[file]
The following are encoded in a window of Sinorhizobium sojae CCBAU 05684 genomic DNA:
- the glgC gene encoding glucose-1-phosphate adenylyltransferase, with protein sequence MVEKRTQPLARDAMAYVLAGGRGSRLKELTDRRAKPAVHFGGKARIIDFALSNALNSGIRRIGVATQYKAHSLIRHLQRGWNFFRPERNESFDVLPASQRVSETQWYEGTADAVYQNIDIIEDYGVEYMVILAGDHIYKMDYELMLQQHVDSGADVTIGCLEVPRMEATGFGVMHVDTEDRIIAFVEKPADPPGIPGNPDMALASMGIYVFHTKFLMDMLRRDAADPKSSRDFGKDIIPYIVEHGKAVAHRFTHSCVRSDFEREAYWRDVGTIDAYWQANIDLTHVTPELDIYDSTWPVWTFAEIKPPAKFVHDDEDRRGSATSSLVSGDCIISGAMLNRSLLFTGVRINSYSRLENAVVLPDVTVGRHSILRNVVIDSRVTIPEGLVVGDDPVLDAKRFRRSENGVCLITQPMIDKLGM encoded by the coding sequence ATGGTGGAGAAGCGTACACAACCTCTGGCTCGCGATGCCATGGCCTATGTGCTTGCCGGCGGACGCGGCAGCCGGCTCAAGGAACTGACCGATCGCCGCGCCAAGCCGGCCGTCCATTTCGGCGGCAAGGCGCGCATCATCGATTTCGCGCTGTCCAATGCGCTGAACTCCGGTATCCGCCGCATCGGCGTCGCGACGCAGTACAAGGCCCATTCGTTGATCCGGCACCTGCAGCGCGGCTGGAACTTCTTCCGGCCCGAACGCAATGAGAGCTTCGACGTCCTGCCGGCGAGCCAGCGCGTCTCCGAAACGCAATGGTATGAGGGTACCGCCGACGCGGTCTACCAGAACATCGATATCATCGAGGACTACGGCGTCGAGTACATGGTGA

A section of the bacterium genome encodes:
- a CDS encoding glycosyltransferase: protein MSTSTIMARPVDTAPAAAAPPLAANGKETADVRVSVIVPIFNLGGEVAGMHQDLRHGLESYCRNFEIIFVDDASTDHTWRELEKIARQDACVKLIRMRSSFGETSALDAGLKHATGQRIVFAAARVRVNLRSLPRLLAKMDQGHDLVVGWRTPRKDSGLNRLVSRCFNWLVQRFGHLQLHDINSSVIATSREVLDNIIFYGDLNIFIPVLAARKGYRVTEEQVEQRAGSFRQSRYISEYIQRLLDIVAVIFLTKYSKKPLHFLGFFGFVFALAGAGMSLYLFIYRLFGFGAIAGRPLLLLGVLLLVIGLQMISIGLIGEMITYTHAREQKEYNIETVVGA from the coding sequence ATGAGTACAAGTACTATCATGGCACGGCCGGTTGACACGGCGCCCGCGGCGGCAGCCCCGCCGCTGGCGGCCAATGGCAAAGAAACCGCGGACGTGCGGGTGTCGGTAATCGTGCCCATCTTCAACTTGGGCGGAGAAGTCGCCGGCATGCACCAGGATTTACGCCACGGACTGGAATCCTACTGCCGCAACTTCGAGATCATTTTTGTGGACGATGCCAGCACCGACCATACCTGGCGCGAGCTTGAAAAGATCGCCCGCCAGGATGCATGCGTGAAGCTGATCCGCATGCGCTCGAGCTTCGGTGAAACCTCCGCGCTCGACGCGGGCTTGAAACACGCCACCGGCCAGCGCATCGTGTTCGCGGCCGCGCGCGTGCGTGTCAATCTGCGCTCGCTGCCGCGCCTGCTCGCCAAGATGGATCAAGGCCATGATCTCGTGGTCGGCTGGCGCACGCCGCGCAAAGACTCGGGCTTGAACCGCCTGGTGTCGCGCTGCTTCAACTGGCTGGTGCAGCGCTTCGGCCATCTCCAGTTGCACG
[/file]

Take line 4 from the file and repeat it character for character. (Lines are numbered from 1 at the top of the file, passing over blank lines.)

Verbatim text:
- a CDS encoding glycosyltransferase: protein MSTSTIMARPVDTAPAAAAPPLAANGKETADVRVSVIVPIFNLGGEVAGMHQDLRHGLESYCRNFEIIFVDDASTDHTWRELEKIARQDACVKLIRMRSSFGETSALDAGLKHATGQRIVFAAARVRVNLRSLPRLLAKMDQGHDLVVGWRTPRKDSGLNRLVSRCFNWLVQRFGHLQLHDINSSVIATSREVLDNIIFYGDLNIFIPVLAARKGYRVTEEQVEQRAGSFRQSRYISEYIQRLLDIVAVIFLTKYSKKPLHFLGFFGFVFALAGAGMSLYLFIYRLFGFGAIAGRPLLLLGVLLLVIGLQMISIGLIGEMITYTHAREQKEYNIETVVGA from the coding sequence ATGAGTACAAGTACTATCATGGCACGGCCGGTTGACACGGCGCCCGCGGCGGCAGCCCCGCCGCTGGCGGCCAATGGCAAAGAAACCGCGGACGTGCGGGTGTCGGTAATCGTGCCCATCTTCAACTTGGGCGGAGAAGTCGCCGGCATGCACCAGGATTTACGCCACGGACTGGAATCCTACTGCCGCAACTTCGAGATCATTTTTGTGGACGATGCCAGCACCGACCATACCTGGCGCGAGCTTGAAAAGATCGCCCGCCAGGATGCATGCGTGAAGCTGATCCGCATGCGCTCGAGCTTCGGTGAAACCTCCGCGCTCGACGCGGGCTTGAAACACGCCACCGGCCAGCGCATCGTGTTCGCGGCCGCGCGCGTGCGTGTCAATCTGCGCTCGCTGCCGCGCCTGCTCGCCAAGATGGATCAAGGCCATGATCTCGTGGTCGGCTGGCGCACGCCGCGCAAAGACTCGGGCTTGAACCGCCTGGTGTCGCGCTGCTTCAACTGGCTGGTGCAGCGCTTCGGCCATCTCCAGTTGCACG